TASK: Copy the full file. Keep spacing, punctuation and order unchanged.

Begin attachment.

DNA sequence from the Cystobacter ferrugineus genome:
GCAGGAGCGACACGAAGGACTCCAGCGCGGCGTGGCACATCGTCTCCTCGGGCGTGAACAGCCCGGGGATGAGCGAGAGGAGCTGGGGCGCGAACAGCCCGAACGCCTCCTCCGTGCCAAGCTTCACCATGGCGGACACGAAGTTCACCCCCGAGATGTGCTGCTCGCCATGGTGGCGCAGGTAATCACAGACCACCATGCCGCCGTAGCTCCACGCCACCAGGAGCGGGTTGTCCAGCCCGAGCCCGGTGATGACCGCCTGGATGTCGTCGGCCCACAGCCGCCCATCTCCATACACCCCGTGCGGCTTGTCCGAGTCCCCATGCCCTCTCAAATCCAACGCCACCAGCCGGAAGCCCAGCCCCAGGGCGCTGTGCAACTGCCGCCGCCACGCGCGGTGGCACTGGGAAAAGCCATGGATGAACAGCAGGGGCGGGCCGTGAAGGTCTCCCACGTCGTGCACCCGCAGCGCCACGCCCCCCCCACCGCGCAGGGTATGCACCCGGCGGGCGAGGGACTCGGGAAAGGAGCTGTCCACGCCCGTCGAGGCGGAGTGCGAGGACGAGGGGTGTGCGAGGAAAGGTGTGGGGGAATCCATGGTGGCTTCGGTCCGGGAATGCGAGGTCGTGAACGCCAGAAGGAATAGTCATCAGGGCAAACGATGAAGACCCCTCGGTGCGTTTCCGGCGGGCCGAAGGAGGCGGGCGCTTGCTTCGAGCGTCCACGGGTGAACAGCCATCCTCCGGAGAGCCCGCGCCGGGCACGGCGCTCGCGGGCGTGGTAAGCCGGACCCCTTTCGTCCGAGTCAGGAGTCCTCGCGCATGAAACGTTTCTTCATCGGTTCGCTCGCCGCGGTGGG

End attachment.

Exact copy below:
DNA sequence from the Cystobacter ferrugineus genome:
GCAGGAGCGACACGAAGGACTCCAGCGCGGCGTGGCACATCGTCTCCTCGGGCGTGAACAGCCCGGGGATGAGCGAGAGGAGCTGGGGCGCGAACAGCCCGAACGCCTCCTCCGTGCCAAGCTTCACCATGGCGGACACGAAGTTCACCCCCGAGATGTGCTGCTCGCCATGGTGGCGCAGGTAATCACAGACCACCATGCCGCCGTAGCTCCACGCCACCAGGAGCGGGTTGTCCAGCCCGAGCCCGGTGATGACCGCCTGGATGTCGTCGGCCCACAGCCGCCCATCTCCATACACCCCGTGCGGCTTGTCCGAGTCCCCATGCCCTCTCAAATCCAACGCCACCAGCCGGAAGCCCAGCCCCAGGGCGCTGTGCAACTGCCGCCGCCACGCGCGGTGGCACTGGGAAAAGCCATGGATGAACAGCAGGGGCGGGCCGTGAAGGTCTCCCACGTCGTGCACCCGCAGCGCCACGCCCCCCCCACCGCGCAGGGTATGCACCCGGCGGGCGAGGGACTCGGGAAAGGAGCTGTCCACGCCCGTCGAGGCGGAGTGCGAGGACGAGGGGTGTGCGAGGAAAGGTGTGGGGGAATCCATGGTGGCTTCGGTCCGGGAATGCGAGGTCGTGAACGCCAGAAGGAATAGTCATCAGGGCAAACGATGAAGACCCCTCGGTGCGTTTCCGGCGGGCCGAAGGAGGCGGGCGCTTGCTTCGAGCGTCCACGGGTGAACAGCCATCCTCCGGAGAGCCCGCGCCGGGCACGGCGCTCGCGGGCGTGGTAAGCCGGACCCCTTTCGTCCGAGTCAGGAGTCCTCGCGCATGAAACGTTTCTTCATCGGTTCGCTCGCCGCGGTGGG